Is the Attorney-General aware that there is as much sorrow as there is anger on this side of the House that the Government, having brought the police into disrepute, during the course of this dispute, now appear to be bringing the courts and the law into disrepute? Will the Attorney-General reflect on the political nature of the decision and now answer the specific question which was put to him by my hon. Friend the Member for St. Helens, South (Mr. Bermingham) on whether or not an important precedent is being set?
No precedent is being set, because I do not think there has ever been a case in which an order for sequestration has been made in which it was discovered, when the sequestrators went about their duties, that £8,250,000 had been squirreled out of the country and had to be obtained from places as far apart as Dublin, Luxembourg and Switzerland.
Is my right hon. and learned Friend aware that there are some rebellious and politically unmanageable elements to be found on his back Benches but that, when he upholds the due processes of law and facilitates their implementation, there is unequivocal support for what he does?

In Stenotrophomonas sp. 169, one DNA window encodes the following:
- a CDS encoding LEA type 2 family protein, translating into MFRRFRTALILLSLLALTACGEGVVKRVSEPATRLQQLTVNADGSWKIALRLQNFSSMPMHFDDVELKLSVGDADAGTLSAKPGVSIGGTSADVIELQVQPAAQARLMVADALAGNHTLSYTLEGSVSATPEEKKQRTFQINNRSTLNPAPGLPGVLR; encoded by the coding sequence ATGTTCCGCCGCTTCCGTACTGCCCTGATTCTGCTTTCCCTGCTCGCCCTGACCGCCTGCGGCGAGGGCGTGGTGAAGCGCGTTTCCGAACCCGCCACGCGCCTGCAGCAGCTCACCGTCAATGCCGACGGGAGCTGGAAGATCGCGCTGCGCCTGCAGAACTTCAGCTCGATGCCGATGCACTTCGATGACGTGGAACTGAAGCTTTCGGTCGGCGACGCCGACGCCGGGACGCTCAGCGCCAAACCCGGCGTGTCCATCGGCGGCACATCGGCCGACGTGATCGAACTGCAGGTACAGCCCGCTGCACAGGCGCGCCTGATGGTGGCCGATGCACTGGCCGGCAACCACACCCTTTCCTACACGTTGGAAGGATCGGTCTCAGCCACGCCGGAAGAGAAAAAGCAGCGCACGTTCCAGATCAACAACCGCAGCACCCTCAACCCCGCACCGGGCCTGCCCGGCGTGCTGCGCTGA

We know of the attitude of the hon. Member for Hendon, North (Mr. Gorst) towards what happened at Grunwick, but is the right hon. and learned Gentleman aware that today he has lost a great deal of credibility? The reason is that he has acted as a pawn of the Government in trying to undermine the strike of the National Union of Mineworkers.
Is it not a fact that on the issue the Government, and in particular the Attorney-General, who has fought with his back to the wall, who has not properly answered a single question today and who has repeatedly lost his temper, are impailed upon the horns of a dilemma because they have been asked questions this afternoon to which they have no answer? Will the Attorney-General tell us which law of this country allows the Attorney-General and the Government to come forward with moneys which could not be obtained by the two scabs who were getting money from business men all over the country, and which sets a precedent that he has been unable to explain to the House in any acceptable way? Is it not a fact that during the last half hour his personal credibility has been totally destroyed?